My friends they fall from me,
My foes laugh to scorn;
I stand on life's desert,
A pilgrim forlorn.

Yet one flower is growing
Round hope's lonely grave;
One font still is flowing,
My parched lips to lave.

Say what is that floweret,
On life's barren waste?
And whence flows that fountain,
My lips still may taste?

'Tis the true heart of woman,
That blooms 'mid the storm,
Which no tempest can wither,
No changes transform.

The true heart of woman,
The true heart of woman,
Which no tempest can wither,
No changes transform.

In sunshine she flies us,
When all things look bright;
Her smile then denies us
The warmth of its light.

But when the clouds gather
Around us in gloom,
She's the rainbow of pleasure,
Our sky to illume.

Though friendship is fleeting,
Though hope may decay,
The fond love of woman
Will ne'er pass away.

'Tis the true heart of woman,
That blooms mid the storm,
Which no tempest can wither,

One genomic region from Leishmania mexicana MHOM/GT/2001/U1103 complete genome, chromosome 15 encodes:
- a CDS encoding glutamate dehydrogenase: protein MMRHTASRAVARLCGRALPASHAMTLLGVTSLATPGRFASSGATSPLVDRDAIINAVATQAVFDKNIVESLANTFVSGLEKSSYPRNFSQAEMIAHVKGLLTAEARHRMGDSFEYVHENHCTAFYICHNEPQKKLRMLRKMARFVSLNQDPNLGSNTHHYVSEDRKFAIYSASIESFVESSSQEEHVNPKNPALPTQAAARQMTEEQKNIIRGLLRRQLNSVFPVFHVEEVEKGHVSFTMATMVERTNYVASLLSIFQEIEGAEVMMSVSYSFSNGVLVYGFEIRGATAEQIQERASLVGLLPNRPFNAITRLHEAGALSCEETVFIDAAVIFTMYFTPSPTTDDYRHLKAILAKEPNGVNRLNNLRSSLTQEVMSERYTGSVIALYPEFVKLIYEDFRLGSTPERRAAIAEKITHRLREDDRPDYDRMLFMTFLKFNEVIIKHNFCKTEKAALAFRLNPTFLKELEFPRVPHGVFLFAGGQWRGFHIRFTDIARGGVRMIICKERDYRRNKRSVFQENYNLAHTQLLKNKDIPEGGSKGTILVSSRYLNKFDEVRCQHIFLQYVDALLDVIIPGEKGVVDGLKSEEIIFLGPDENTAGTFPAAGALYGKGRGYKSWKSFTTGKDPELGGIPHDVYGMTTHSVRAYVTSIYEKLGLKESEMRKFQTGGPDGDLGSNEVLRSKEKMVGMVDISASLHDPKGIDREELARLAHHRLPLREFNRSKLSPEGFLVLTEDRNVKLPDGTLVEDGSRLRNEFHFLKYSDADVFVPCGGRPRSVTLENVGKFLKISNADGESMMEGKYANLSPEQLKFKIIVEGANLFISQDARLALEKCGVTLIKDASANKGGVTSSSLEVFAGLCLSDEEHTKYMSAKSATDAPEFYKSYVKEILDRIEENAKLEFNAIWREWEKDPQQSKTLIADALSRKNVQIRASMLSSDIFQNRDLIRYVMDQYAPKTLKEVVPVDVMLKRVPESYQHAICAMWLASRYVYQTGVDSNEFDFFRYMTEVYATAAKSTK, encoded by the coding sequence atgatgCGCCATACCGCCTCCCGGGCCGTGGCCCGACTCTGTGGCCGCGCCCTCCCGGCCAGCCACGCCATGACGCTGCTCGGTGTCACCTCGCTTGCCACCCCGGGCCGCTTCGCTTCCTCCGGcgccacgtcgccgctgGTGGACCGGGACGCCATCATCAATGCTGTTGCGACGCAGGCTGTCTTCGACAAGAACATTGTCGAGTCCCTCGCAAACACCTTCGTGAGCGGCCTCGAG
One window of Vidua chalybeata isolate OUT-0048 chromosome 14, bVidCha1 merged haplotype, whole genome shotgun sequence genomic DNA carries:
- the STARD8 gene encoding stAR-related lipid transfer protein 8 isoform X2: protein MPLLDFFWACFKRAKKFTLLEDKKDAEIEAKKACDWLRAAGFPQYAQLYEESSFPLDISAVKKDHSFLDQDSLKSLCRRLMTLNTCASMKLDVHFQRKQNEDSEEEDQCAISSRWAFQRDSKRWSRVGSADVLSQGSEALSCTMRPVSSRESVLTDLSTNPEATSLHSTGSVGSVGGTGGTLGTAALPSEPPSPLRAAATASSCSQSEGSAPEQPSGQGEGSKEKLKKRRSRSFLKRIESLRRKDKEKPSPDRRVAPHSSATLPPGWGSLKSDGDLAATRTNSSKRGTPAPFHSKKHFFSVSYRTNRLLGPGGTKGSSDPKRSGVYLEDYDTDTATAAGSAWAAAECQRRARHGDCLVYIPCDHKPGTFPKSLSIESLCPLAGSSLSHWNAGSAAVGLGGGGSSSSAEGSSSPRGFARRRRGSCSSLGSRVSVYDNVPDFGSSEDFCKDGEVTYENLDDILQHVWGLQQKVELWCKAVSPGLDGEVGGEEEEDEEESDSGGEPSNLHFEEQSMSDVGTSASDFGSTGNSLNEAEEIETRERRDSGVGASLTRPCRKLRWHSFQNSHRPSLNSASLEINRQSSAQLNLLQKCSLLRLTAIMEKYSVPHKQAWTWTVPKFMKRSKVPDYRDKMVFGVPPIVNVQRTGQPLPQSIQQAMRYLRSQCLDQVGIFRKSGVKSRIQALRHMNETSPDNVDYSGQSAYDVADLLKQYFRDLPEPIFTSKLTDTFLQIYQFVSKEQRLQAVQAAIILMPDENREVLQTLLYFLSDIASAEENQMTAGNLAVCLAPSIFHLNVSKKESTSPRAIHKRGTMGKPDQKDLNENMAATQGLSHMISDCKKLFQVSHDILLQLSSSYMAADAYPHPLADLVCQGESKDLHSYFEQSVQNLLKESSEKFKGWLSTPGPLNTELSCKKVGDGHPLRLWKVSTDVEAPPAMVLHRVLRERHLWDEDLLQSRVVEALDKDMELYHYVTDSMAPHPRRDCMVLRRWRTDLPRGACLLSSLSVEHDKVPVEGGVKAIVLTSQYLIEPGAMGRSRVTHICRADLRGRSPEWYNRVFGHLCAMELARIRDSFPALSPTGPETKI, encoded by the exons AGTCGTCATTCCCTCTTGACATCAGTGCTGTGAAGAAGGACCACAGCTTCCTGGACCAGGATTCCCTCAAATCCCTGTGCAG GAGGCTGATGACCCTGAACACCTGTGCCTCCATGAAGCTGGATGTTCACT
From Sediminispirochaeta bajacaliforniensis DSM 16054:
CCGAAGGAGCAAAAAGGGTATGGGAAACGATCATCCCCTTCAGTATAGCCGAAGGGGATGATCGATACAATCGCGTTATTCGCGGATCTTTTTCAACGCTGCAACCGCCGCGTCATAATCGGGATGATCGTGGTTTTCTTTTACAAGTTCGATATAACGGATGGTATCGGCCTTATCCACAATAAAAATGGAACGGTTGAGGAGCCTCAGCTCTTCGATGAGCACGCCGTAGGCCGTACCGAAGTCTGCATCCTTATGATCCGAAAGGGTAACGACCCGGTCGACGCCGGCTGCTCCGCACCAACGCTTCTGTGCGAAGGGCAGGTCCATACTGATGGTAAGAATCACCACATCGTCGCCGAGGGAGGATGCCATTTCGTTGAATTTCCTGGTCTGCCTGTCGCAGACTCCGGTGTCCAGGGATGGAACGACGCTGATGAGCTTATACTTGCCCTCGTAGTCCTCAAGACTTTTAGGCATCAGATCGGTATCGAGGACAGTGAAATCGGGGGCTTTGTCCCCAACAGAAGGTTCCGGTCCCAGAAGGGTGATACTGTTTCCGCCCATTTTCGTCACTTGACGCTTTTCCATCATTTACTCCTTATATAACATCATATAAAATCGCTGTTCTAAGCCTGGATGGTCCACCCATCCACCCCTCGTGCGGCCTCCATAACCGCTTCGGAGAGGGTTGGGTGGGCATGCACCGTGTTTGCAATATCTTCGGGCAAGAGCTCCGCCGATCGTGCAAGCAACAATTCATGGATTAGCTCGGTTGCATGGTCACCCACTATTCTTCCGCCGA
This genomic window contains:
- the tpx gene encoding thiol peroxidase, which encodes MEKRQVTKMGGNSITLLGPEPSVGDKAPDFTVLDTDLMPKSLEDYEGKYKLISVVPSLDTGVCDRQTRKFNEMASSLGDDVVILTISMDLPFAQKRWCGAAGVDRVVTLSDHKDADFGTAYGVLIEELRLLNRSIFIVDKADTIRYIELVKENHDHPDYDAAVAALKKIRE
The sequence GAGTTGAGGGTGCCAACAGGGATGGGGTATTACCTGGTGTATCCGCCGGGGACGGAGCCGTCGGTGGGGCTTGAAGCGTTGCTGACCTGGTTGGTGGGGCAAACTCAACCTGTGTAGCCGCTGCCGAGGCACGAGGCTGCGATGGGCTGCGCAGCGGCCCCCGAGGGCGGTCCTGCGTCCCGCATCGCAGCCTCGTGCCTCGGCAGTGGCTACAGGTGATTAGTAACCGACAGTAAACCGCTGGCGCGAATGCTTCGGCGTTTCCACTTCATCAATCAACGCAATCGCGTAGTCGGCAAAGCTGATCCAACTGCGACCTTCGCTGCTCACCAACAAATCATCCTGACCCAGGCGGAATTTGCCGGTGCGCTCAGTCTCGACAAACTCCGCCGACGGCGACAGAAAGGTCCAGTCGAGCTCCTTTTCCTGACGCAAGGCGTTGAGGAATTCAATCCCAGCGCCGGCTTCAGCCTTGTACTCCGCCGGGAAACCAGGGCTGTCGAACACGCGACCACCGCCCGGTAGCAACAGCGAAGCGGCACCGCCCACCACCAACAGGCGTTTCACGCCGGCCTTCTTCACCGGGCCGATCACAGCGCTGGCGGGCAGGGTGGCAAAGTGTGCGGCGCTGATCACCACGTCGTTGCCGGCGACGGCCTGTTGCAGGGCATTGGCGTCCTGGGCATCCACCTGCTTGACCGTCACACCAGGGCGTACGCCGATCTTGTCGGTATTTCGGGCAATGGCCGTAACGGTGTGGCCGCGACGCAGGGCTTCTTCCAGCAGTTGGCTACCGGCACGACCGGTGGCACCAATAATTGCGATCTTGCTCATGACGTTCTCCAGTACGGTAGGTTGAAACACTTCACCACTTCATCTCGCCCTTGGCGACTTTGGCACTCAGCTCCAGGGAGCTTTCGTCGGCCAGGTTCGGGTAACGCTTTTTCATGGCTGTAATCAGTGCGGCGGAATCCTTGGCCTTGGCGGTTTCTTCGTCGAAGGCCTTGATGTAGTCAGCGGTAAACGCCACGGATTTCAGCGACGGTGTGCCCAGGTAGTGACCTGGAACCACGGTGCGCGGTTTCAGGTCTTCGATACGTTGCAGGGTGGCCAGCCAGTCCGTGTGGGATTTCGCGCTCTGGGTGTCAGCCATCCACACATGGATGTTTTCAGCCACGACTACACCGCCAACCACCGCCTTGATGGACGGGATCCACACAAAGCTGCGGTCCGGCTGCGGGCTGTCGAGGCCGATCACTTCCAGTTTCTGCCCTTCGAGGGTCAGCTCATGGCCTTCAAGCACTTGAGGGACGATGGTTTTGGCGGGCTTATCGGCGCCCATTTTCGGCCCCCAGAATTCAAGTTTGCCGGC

No changes transform.

The true heart of woman,
The true heart of woman,
Which no tempest can wither,
No changes transform.

"The True Heart of Woman"

Words by Mrs. Wilson,
Music by Alexander Lee
(New York: Atwill's Music Saloon, [1834-1847])


ARTIST: Caroline Moseley

from The True Heart of Woman:
Nineteenth-Century Parlor Songs and Parlor Singers

Lecture/performance by Caroline Moseley

(Champaign: University of Illinois Press, 1993)


© Copyright 1993 by Caroline Moseley,
All rights reserved.

Digitized by Nathan Piazza
at the Digital Media Center,
Clemons Library, Univ. of Virginia